This article appeared in MG Magazine 8/26/17 here is the link
Ease of Use vs. Quality of Life, the CBD Revolution
My great-grandfather mined gold in Hayfork, California, some 120 years ago. I got to meet him in 1963 when I was eight years old and he was 97. He fractured his hip in a mining accident when he was young; consequently, he walked with a limp and used a cane for the rest of his life.
When the pain from his injury became unbearable, he rested and sipped whiskey. There were no opioids at his disposal “back in the day,” so whiskey and rest served as his pain control until the day he died at 99. His method was typical of the time.
Before industrialization, families cared for the sick and injured at home, using folk medicine and remedies they had on hand. Many ate what they raised themselves or hunted: fresh, organic vegetables and meat from animals that grazed on hemp plants as part of their free-range diets. Hemp acts as a nutritional uptake catalyst, enabling cattle and other animals to gain lean muscle mass.1 Cannabinoids are passed to humans through ingestion of the meat and milk.
As industrialization began to change society, medicine evolved, too. The Civil War brought about advancements in pain medication and anesthetic agents, familiarity with prevention and treatment of infectious diseases, and surgical principles that rapidly advanced the overall quality of American medical practice.2 These advances extended human lifespan and enabled the building of the transcontinental railroad. They also encouraged people to work longer hours and leave outdoor occupations for factories and mines.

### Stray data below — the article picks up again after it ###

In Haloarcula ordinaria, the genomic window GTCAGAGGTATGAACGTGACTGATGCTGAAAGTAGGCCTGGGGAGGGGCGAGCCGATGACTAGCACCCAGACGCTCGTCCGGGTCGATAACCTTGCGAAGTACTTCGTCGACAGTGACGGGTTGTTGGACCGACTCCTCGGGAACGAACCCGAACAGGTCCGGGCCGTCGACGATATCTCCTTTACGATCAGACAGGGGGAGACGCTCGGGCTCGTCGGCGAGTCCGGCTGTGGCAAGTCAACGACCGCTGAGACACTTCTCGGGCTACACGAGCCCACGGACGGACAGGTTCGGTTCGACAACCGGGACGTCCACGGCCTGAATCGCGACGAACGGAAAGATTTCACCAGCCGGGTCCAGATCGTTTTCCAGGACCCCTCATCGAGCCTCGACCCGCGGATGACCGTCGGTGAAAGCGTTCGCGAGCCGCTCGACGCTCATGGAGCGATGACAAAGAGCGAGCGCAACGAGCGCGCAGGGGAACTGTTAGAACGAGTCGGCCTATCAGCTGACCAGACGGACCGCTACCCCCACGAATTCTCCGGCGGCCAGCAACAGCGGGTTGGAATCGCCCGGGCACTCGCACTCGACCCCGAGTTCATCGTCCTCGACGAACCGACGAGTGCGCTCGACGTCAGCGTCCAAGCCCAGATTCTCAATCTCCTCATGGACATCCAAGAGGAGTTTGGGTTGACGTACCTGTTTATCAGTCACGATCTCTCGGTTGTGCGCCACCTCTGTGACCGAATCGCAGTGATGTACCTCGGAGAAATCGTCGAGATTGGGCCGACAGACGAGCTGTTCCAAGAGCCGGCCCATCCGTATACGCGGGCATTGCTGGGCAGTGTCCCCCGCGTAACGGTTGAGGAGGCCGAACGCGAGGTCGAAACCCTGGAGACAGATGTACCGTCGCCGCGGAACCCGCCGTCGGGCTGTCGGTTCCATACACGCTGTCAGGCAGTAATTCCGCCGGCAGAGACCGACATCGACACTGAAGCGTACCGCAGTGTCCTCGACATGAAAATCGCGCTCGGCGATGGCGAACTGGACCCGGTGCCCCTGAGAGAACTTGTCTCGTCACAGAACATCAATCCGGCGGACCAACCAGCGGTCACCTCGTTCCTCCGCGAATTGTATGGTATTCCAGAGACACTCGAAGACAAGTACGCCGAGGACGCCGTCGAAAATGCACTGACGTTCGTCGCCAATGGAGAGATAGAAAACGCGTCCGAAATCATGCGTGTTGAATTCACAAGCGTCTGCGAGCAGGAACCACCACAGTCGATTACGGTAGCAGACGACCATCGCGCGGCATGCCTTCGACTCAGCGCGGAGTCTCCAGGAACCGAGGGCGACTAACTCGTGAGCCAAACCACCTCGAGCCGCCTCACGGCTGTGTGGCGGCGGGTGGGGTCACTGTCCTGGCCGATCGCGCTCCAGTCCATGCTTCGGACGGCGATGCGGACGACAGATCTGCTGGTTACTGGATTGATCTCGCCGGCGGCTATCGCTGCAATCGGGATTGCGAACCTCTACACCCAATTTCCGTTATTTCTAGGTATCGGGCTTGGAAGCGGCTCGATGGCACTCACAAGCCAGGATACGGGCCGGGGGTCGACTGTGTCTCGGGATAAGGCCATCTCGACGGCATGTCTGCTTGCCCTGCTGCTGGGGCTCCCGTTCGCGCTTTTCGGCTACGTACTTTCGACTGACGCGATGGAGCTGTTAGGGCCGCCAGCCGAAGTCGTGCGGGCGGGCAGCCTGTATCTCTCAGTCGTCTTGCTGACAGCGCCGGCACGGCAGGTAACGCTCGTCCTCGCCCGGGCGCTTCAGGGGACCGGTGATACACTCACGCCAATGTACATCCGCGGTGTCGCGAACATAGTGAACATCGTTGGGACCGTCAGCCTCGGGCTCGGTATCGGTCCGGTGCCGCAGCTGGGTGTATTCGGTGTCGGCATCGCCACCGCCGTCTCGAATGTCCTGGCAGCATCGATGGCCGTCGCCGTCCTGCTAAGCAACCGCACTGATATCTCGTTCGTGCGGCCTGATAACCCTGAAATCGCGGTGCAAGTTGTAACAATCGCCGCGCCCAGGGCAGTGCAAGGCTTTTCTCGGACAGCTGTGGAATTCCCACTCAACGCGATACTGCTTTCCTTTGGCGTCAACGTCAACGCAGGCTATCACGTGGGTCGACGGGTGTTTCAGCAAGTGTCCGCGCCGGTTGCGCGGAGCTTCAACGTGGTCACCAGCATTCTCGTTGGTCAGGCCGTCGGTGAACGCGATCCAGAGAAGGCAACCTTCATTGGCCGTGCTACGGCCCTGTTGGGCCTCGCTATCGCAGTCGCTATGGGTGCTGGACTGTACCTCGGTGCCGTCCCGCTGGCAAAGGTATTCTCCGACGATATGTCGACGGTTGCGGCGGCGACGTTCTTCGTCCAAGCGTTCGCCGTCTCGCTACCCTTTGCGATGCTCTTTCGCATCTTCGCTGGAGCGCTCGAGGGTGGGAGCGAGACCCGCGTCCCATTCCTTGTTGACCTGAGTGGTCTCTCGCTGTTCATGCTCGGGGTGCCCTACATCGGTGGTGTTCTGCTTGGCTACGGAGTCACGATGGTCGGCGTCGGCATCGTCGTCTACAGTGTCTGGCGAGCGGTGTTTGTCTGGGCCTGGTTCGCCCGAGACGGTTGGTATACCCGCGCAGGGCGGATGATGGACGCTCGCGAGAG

Thus began the “ease of use” mentality. Almost 150 years later, we can still see the clash between living off the land and industrialization. The American Academy of Anti-Aging Medicine (A4M), a nonprofit entity that hosts 3,000 to 5,000 physicians and healthcare practitioners at two world congresses annually, has prioritized fighting the adverse effects of our environment and aging by integrating natural remedies including organic, healthy foods; nutraceuticals; bio-identical hormones; and cannabis. Additives in manufactured foods, over-the-counter medications, prescription medications, stress, and the contemporary environment have resulted in a plethora of health issues. The physicians of the A4M incorporate natural remedies including CBD-based products into their treatment protocols, employing pharmaceuticals only as a last resort.
Conversely, the ease-of-use approach has resulted in increases not only in the varieties of cancer and cancer diagnoses but also mental health issues,4 genetic diseases, autism, and autoimmune disorders. In essence, ease of use introduced an ever-increasing fragility to the human condition.5
We are seeing a resurgence of natural, organic health solutions. The rediscovered “old” remedy cannabis, specifically CBDs, is the leader in the march back to a healthy lifestyle. Vegetarian diets, along with elimination of gluten and sugars in the diet, are commonplace and more the rule than the exception in everyday culture.
Cannabis has been shown to assist and stimulate the body to heal itself, but it’s far from an ease-of-use solution. Significant time is required to reverse the damage environmental pollutants, water, food, and drugs have inflicted on the human body.